Forward > In > Out – Forward > In > Out. Better explained through video and image, the Ickey shuffle is huge for developing coordination and agility. I’ve trained it for a decade and its benefit is clear.
Go slow at first, walk it even. Make it look like a dance or tango. Increase speed each session and someday you can try it backwards.
Stay on your toes, synchronize your arm movements, and make it fluid. When it comes to trail running and making micro-adjustments while you run, this agility training is huge for barefoot running technique.
Another one to add to the agility side of barefoot movement training.
Like the Ickey shuffle, the crossover is best used with cones or a ladder.
Left over right into center > right foot outside > left foot beside right > repeat inverse. The pictures and videos are the best way to describe.
Again, go slow, walk it, dance/samba/tango through it. Synchronize arm movements and eventually piece it together into a fine movement. Backwards for experts.
This combined with Ickey shuffle is terrific for that agility, stability, and functional movement. Barefoot running with technical terrain is even better when you’re a fine-tuned machine.
Running on sand
No better way to exhaust your body than by running on sand. Exponentially harder than running on solid ground, running on sand is amazing for barefoot running as it works those stabilizers and tiny muscles incredibly well.
Too, it’s very comfortable and has a lot of give. Do not at all do what this runner is doing – running with shoes on the sand and heel striking!
Of course, if you don’t have sand around in the form of a beach or Olympic sand pit then this is hard to do, hence why it’s at the bottom of the list. It’s top in efficacy though!
Barefoot running exercise routine
Here’s a simplified routine which should take ~30 minutes to complete:
- Simple warmup – 10 minutes – bike, dynamic stretching, running, or whatever you like
- Balance – 20 reps, 4 sets per foot – Touch opposite toe with hand above head. Swivel @ hips, lock eyes on one spot to help balance.
- Calf raises – 20 reps, 4 sets. From flat foot to balance on 5 toes.
- Skipping/jumping – 20 seconds, 4 sets. Get your technique nailed before going for speed. If you can hit 80 in 20 seconds then you’re pro level!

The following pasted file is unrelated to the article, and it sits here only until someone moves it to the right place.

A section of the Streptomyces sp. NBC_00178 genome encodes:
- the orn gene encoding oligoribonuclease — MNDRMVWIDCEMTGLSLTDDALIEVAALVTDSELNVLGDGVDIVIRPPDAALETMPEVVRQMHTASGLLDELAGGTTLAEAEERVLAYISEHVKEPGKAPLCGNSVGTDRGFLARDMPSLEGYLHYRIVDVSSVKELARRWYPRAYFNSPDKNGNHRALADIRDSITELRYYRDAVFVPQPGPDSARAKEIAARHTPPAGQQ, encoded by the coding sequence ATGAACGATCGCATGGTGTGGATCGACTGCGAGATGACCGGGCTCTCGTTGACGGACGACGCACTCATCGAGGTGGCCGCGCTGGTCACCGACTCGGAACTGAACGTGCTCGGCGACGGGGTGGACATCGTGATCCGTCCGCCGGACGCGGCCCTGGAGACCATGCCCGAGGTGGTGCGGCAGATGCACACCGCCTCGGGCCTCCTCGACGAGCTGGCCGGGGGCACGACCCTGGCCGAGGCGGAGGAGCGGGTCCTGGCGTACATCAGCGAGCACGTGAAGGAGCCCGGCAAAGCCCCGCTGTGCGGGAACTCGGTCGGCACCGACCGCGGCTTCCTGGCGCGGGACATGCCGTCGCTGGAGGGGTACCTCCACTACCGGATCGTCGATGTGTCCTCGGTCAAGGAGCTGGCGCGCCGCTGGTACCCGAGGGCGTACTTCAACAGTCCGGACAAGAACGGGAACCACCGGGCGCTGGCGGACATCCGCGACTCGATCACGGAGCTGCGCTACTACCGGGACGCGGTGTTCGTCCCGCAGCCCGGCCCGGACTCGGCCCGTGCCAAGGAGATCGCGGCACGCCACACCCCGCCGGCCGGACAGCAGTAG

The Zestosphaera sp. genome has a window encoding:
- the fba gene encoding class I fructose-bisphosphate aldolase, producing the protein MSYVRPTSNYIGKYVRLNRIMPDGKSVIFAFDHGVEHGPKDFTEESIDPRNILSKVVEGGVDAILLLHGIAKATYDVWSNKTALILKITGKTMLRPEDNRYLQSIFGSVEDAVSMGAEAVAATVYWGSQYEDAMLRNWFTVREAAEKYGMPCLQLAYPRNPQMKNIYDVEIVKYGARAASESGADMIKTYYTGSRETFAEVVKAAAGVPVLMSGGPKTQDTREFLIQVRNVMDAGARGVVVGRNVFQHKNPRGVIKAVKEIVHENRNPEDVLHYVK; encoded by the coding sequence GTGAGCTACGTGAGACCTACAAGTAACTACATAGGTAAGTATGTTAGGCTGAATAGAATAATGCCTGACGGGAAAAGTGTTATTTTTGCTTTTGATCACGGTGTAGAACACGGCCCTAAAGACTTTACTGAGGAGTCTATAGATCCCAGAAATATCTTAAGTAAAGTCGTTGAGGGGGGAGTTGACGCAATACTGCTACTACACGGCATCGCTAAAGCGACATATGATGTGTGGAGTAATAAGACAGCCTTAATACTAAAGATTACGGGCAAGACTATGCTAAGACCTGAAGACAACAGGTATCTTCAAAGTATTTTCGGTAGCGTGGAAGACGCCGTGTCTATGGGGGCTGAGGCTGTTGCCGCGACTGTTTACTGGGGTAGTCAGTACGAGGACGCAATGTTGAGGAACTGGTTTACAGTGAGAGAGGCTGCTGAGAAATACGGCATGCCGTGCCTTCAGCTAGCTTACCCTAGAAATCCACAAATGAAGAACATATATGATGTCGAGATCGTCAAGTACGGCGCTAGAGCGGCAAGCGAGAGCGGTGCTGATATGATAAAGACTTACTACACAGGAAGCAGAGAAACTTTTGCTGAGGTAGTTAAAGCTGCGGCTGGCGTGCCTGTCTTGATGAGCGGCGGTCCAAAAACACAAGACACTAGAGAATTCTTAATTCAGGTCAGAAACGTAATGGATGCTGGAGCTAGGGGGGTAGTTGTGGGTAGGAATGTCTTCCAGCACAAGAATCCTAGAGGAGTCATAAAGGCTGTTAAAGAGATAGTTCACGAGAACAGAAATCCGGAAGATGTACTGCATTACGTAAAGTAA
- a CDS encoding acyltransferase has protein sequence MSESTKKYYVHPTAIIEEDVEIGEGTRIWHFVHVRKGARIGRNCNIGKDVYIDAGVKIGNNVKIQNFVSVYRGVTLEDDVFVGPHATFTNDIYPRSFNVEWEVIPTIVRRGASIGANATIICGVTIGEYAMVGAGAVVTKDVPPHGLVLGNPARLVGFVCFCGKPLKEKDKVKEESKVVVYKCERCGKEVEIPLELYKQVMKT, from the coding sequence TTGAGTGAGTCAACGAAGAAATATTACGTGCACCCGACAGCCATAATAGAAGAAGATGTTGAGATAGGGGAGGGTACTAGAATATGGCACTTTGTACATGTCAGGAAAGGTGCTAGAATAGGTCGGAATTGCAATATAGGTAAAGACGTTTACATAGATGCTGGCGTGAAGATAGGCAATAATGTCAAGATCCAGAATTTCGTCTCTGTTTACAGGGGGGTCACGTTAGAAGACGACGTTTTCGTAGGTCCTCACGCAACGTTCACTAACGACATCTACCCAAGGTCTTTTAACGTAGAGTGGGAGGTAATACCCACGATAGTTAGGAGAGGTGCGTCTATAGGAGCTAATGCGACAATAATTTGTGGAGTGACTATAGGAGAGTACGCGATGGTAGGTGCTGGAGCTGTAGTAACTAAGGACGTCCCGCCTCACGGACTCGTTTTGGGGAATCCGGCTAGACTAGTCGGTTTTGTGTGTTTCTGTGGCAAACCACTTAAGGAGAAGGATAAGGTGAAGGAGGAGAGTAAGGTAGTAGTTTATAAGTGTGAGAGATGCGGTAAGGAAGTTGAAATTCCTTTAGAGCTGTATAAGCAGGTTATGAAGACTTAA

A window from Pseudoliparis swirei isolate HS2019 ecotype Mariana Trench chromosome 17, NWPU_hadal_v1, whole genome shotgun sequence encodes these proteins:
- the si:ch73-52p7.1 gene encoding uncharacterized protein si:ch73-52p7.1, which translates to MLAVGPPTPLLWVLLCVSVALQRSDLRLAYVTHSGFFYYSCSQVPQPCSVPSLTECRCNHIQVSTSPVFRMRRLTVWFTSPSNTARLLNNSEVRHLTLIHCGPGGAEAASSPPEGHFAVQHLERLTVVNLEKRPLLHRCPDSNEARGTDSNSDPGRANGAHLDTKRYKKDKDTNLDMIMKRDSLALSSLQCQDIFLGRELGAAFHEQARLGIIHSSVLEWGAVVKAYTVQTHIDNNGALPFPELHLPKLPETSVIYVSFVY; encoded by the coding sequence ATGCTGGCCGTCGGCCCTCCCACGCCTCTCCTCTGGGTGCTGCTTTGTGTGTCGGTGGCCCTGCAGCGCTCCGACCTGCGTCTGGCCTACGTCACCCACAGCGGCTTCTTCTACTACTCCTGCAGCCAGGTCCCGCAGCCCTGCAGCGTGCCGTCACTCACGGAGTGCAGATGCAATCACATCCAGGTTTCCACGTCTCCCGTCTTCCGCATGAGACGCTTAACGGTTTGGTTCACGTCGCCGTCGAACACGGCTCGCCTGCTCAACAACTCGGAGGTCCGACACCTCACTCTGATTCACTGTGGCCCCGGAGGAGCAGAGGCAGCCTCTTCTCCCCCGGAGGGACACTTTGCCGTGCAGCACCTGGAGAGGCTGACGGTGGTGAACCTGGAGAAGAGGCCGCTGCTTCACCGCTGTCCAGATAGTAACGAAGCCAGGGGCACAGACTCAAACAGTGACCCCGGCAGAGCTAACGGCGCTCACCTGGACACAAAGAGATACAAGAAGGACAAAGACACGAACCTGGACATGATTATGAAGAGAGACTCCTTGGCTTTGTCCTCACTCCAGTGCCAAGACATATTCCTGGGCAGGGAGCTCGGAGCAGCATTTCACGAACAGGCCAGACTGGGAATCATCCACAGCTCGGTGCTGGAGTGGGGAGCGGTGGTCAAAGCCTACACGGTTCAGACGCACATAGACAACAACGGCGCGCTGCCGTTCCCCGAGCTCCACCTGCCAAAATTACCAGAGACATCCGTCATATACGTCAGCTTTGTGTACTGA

- Marching/high knees – 6 sets, 20 meters. FOCUS on synchronized technique. When the movement is first nature, then go into high knees.
- Light jog – Start with 100 meters or less! Add 50m or whatever each training session
- Ickey & crossover shuffle – 4 runs through ladders/cones each time.
- Lunges & squats – 4 sets, 20 repetitions each exercise.
- Cooldown – you’re done!
Refer to the barefoot running technique training video for proper form/posture for all these movement and exercises.
Barefoot movement tips
Here are some quick pointers and tips to help familiarize yourself with barefoot exercises and the likes:
- Start slow! Even as a trained athlete, I started running only 100m at a time!
- In pain? Not just sore, but have real pains? Give it a rest and try again later!
- Rewiring biomechanics? Do it in the morning or later evening for best brain learning!
- No shoes no problem! However, good Vivobarefoot shoes got me really into things.
- Videotape yourself or watch in a mirror to self-correct technique.
It may take a few months until your transformation is complete. It wasn’t until 9 months where I noticed my shin splints (MTSS) of 5 years went away from barefoot running and exercising. It’s a slow process – physical changes don’t come overnight! It’s oh so worth it though.
Barefoot exercises summarized
There you have it – a collection of simple (and some difficult) barefoot running exercises to help get you started in this world of movement. With all these incorporated into your weekly exercise program, you can expect to see phenomenal results by the time the next season turns around.
Try to do the entire routine once or even twice a week. Take it easy though – if you feel like injury or extreme soreness is present, postpone it to the next day because the body needs to get re-adjusted to a whole new biomechanical perspective.
Want to improve neuroplasticity and learning? Combine training with CBD (or regular cannabis) for improved neurological learning and function – this can help expedite your training process and develop new biomechanics quicker.
Of course you can do any of these trainings with barefoot shoes or completely barefoot, up to you!
Anyways, hope you liked my barefoot exercises and routine thing – questions or comments drop them down below or via social media – I’m glad to help!